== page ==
EOS Door hinge and shut gap alignment after disaster.Part 2 - VW Eos Forum : Volkswagen Eos Forums

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Old 11-24-2019, 12:40 AM   #1
voxmagna
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Default EOS Door hinge and shut gap alignment after disaster.Part 2

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5. Fasten the 'A' pillar halves of the top and bottom hinges. At this stage new bolts should be tight to allow alignment, but not at final torque. Ensure protection packers are placed under and along the door cill, particularly at the front bottom corner and gap to the front wing if fitted. Have the jack or support in place for the rear of the door. Offer up the door to drop it down on its top hinge pin. If the bottom of the door is clear of the cill and wing, insert the bottom hinge bolts juggling the door height with the top hinge so the door bottom edge is clear of the cill with about the right shut gap. The top hinge can be used to set the cill shut gap at the front of the door, then only lifting the rear is needed with a little iterative back and forth to keep the same shut gap all along the bottom of the door. Warning: After mounting the door on its hinges fully open you must take care trying to close it watching the cill, door front and rear shut gaps to avoid damage to paint work. You will be working back and forth slackening and tightening the hinges and it is easy to not spot the door has dropped and could contact other paintwork. Eyeball the front door shut gap, adjust the jack height to get it slightly narrower at the top then tighten the top and bottom hinge bolts. Note that the bottom 'inside' bolt does most of the work stopping the door from dropping at the rear. But V.W were clever in putting that bolt inside because it allows you to close the door to within 50mm when no other hinge bolts are accessible, then with a jack under the bottom of the back edge of the door, tweak the height, stretch across the seats and tighten the inside bolt. I found it necessary to lift the back of the door slightly more than needed, then after settling, the lock hoop should be in the center of the lock 'V' where you want it.

Hinge to door bolts allow the door to be set in and out to align with the wing and rear body panels although some up and down movement is possible. The hinge to 'A' pillar bolts and in particular the bottom hinge bolts allow the door to be 'rotated' for the closed position to center the lock and achieve correct shut gaps but there is some iterative interaction from the hinge to door bolts. Having done all this, the lock hoop is centered but you were a bit sloppy and thought the front shut gap was a little narrow, but what the heck! Now you look at how the front window glass sits over the rear glass seal and see the gap between the glasses is much larger than spec. 9mm. This vertical seal contact across 2 glass edges is very important. You might also notice that the top edge of the front glass doesn't quite follow the roof seal line - equally important when the glass is closed to keep water out! The door glass needs to reach its fully raised or drop down position for alignment checks, but may be out of calibration if the glass has been moved with the motor removed. Just follow the one touch windows calibration procedure. On MY07 I close the drivers door, and hold the key to fully lock for 3 seconds then repeat and all comes good.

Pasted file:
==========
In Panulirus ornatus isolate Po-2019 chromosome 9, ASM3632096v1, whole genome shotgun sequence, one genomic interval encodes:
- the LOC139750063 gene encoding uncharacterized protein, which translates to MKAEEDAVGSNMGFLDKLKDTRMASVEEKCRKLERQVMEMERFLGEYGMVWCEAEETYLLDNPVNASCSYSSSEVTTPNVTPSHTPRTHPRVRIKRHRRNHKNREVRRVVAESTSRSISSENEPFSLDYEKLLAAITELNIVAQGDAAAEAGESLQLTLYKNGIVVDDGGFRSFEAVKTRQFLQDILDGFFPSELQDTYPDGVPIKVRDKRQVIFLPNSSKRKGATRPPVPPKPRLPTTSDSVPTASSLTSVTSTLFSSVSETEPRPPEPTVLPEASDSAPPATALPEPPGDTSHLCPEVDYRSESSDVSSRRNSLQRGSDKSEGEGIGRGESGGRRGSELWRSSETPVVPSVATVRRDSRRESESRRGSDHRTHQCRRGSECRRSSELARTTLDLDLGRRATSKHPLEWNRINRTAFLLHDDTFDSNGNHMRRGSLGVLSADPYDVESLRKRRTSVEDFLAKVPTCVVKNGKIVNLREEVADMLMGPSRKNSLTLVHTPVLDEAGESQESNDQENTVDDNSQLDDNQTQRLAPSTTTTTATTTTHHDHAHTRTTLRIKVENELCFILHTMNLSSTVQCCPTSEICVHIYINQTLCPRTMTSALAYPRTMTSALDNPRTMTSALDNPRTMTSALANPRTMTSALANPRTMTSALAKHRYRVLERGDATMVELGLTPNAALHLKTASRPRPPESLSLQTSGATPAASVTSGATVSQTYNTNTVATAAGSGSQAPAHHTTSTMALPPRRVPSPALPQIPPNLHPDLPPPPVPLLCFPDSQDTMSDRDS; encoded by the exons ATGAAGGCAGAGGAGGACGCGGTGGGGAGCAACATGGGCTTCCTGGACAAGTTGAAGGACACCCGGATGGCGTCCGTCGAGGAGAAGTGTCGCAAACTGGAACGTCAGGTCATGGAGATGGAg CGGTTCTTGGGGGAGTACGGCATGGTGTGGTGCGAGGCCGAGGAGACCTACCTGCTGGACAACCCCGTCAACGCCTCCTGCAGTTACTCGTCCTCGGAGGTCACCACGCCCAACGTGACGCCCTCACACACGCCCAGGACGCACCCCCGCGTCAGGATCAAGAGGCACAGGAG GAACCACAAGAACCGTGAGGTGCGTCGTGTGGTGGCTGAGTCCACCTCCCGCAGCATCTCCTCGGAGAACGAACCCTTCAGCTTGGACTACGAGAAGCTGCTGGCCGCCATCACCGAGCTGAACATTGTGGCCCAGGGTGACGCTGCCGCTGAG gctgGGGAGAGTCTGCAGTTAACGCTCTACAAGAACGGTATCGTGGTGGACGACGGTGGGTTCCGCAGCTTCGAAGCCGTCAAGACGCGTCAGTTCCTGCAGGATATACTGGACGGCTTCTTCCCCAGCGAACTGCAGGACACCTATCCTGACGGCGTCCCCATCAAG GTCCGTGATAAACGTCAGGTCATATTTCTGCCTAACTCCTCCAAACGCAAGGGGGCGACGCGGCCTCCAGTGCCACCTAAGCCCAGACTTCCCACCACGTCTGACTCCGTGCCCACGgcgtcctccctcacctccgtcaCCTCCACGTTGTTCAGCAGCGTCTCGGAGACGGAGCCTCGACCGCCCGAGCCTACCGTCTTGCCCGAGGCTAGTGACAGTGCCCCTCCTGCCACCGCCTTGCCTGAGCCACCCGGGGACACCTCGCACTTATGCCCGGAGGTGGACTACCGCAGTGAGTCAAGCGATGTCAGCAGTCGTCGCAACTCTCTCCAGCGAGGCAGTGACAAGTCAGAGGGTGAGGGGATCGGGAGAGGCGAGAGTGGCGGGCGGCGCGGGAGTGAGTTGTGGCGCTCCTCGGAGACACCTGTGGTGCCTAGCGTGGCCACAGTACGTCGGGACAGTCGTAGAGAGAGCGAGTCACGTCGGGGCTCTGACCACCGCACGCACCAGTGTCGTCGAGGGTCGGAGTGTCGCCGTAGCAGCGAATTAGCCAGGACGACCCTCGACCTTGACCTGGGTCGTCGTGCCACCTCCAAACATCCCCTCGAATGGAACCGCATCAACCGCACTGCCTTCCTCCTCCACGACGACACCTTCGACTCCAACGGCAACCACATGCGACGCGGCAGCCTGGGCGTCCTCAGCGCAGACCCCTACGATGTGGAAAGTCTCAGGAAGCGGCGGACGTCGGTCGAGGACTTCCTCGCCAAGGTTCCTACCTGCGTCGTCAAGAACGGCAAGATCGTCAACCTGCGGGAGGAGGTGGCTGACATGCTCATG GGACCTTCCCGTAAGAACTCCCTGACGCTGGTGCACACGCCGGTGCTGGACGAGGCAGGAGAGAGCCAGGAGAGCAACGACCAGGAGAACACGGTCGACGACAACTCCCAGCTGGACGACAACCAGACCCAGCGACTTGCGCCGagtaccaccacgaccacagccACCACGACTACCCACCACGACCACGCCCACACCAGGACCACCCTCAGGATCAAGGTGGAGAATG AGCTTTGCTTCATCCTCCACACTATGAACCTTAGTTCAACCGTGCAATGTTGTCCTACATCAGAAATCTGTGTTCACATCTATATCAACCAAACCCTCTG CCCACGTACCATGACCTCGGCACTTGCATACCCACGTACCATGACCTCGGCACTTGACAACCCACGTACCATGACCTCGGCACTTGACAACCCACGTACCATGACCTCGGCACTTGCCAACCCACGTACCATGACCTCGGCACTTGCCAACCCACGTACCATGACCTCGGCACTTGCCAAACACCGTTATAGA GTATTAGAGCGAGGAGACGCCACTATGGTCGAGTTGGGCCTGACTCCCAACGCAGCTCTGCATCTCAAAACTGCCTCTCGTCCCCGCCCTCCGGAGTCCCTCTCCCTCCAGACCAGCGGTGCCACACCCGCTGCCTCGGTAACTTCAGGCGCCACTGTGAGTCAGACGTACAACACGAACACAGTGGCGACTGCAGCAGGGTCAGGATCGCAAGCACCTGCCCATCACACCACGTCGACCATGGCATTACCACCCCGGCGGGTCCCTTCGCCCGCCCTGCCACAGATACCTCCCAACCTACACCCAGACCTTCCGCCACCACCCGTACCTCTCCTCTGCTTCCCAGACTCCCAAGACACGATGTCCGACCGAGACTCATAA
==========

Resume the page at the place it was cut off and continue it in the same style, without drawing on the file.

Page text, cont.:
There are now 3 options, individual or a combination of all 3. If the front door to wing shut gap is too narrow (by even 1mm) the door has to come forwards whilst still keeping it centered with the lock hoop. With the door open 50mm and a jack supporting the rear edge, partially slacken the bolts fastening the top and bottom hinges to the 'A'pillarr and pull the door back towards the frame. That's the theory but it doesn't work well! Go back and tighten the 'A' frame hinge bolts to center the lock in the hoop. Now slacken the bottom hinge bolts a fraction to allow the back of the door to drop a little (wider shut gap at top front). Now tighten the top hinge bolts but not over tight, then jack the rear edge of the door up until you get a just slightly larger shut gap at the front door bottom. Go inside the cabin and tighten the lower bolt harder. Carefully lower the jack and the door should be set a little forwards and centered with the lock hoop. The front and cill shut gaps should be the same all the way down to the cill.